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Jim Dey is a staff writer for The News-Gazette. His email is jdey@news-gazette.com.

Hallelujah, sing to Jesus, we’re learning up those K-12 kids real good.

When the state last week released the results of the 2022 Illinois Report Card, there were hosannas all around.

The state reported increases in high school graduation and more minority teachers being hired. An enthused Gov. J.B. Pritzker boasted of the “bright future” that “our children” enjoy.

Since the public can be confident state board of education officials would never misrepresent numbers to cover their own failings, there are two ways to assess the misplaced self-praise.

They are either putting lipstick on a pig or showing the soft bigotry of low expectations.


While the results could have been worse, they represent a litany of failure.

Here’s one stunning statistic. Wirepoints pointed out that “a record of 87 percent of Illinois students graduate” from high school, but “only three in 10 students taking the SAT can read at grade level.”

In the Champaign schools, population 10,157 students, 24.2 percent met or exceeded reading proficiency requirements while 75.8 percent did not. Those numbers were slightly down from the 2021 school year and way down from the pre-COVID 2019 year.

The 2022 numbers represent the devastating school closure effect on student learning from the coronavirus pandemic.

In 2019, 32 percent met or exceeded reading grade levels while 67.5 percent did not.

Unit 4 student math scores followed a similar pattern, with 2022 scores way down from 2019.

The scores in Urbana, student population 4,500, were even worse.

In Urbana, just 12.5 percent of students met or exceeded grade level reading while 87.5 percent did not for 2022.

In 2021, 12.7 percent met or exceeded grade level while 87.3 did not.

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In 2019, 19.7 percent met or exceeded grade level reading while 80.3 percent did not.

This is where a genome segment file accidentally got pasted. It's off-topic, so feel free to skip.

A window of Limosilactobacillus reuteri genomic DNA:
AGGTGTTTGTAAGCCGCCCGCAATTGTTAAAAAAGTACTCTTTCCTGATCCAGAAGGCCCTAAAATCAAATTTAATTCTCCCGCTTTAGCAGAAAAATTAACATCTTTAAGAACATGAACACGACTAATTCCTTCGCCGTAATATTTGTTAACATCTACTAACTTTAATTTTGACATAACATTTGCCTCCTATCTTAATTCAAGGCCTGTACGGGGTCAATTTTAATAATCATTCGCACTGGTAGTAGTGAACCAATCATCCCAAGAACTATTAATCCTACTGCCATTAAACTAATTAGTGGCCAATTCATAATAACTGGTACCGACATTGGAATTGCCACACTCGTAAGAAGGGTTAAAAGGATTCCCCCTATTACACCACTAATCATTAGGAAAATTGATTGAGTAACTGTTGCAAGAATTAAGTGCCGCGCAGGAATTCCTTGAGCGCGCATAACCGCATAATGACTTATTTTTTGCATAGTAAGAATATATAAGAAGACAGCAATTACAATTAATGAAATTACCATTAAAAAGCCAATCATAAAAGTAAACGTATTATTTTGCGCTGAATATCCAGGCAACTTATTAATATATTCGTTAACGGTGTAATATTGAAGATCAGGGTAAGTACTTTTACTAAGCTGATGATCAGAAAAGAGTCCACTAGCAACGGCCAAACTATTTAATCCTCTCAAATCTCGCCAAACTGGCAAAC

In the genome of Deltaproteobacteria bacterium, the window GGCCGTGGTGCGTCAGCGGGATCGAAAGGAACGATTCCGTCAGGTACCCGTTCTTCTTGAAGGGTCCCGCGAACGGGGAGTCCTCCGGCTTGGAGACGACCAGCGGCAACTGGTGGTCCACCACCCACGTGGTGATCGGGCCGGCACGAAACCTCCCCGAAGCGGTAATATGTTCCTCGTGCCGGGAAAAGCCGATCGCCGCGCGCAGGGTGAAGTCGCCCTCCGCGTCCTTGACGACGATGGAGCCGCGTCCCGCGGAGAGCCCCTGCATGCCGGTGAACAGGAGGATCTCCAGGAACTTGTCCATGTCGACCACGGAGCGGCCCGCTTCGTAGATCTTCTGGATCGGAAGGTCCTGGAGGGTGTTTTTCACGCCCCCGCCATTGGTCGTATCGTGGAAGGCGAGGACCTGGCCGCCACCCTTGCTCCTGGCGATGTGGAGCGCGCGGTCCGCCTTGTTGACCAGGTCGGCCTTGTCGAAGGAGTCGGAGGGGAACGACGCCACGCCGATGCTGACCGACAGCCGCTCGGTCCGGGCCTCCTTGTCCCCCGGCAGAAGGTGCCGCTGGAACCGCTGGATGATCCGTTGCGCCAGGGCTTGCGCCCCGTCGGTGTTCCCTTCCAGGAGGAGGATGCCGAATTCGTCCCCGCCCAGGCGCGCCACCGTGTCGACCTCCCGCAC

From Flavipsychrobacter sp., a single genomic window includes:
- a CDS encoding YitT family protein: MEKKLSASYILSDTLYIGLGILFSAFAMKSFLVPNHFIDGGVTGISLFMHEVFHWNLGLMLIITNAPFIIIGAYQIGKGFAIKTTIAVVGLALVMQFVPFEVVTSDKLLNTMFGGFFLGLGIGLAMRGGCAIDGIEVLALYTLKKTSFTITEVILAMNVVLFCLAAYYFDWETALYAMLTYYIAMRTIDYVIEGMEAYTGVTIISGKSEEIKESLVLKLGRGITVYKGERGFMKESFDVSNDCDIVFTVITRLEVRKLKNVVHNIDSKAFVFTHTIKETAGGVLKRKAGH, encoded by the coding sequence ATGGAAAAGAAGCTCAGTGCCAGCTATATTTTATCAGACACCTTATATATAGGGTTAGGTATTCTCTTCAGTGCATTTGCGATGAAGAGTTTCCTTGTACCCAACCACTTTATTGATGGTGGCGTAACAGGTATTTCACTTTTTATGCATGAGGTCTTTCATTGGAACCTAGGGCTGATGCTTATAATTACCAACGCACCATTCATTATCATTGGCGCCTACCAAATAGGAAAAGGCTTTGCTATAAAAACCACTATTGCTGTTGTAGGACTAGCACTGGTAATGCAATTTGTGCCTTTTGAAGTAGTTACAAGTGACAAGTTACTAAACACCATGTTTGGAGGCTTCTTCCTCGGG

Urbana’s math numbers were similar. One striking statistic revealed 16.1 percent of students met or exceeded math levels in 2019. By 2022, that number fell to 10.2 percent.

In the Mahomet-Seymour district, the scores were far better, but nothing to brag about.

Its report card showed 37.7 percent of students met or exceeded grade level reading while 62.3 per cent did not.

Mahomet’s 2021 scores were similar. But, again, the decline from pre-COVID 2019 was striking.

In 2019, 50.2 per cent of students met or exceeded their grade reading levels while 49.8 percent did not.

Black and Hispanic students in all three districts performed markedly worse than White counterparts.

The numbers speak for themselves, but even the official bragging cannot survive scrutiny.

In an age of institutionalized social promotion, how impressive is it to be awarded a high school diploma? Not very — if what one learned in K-12 is considered.

There were other aspects of the board’s report that are not consistent with marginal student performance.

Over 86 percent of Illinois schools are rated “exemplary” or “commendable,” while 97 percent of teachers were reported “excellent” or “proficient.”

Fourteen of Champaign’s 17 schools received easily achieved “commendable” ratings while Franklin and Jefferson middle schools received “targeted” ratings and Washington a “comprehensive” rating.

Targeted means a school where “one or more student groups” performs at or below of the level of “all students” group in the lowest 5 percent of schools. A “comprehensive” school is in “the lowest-performing 5 percent of schools in Illinois.”

Six of Urbana’s eight schools were “commendable” while Urbana Middle School and Williams Elementary received the bottom-dwelling “comprehensive” label. Mahomet-Seymour’s four schools rated “commendable.”

Jim Dey, a member of The News-Gazette staff, can be reached at jdey@news-gazette.com or 217-393-8251.

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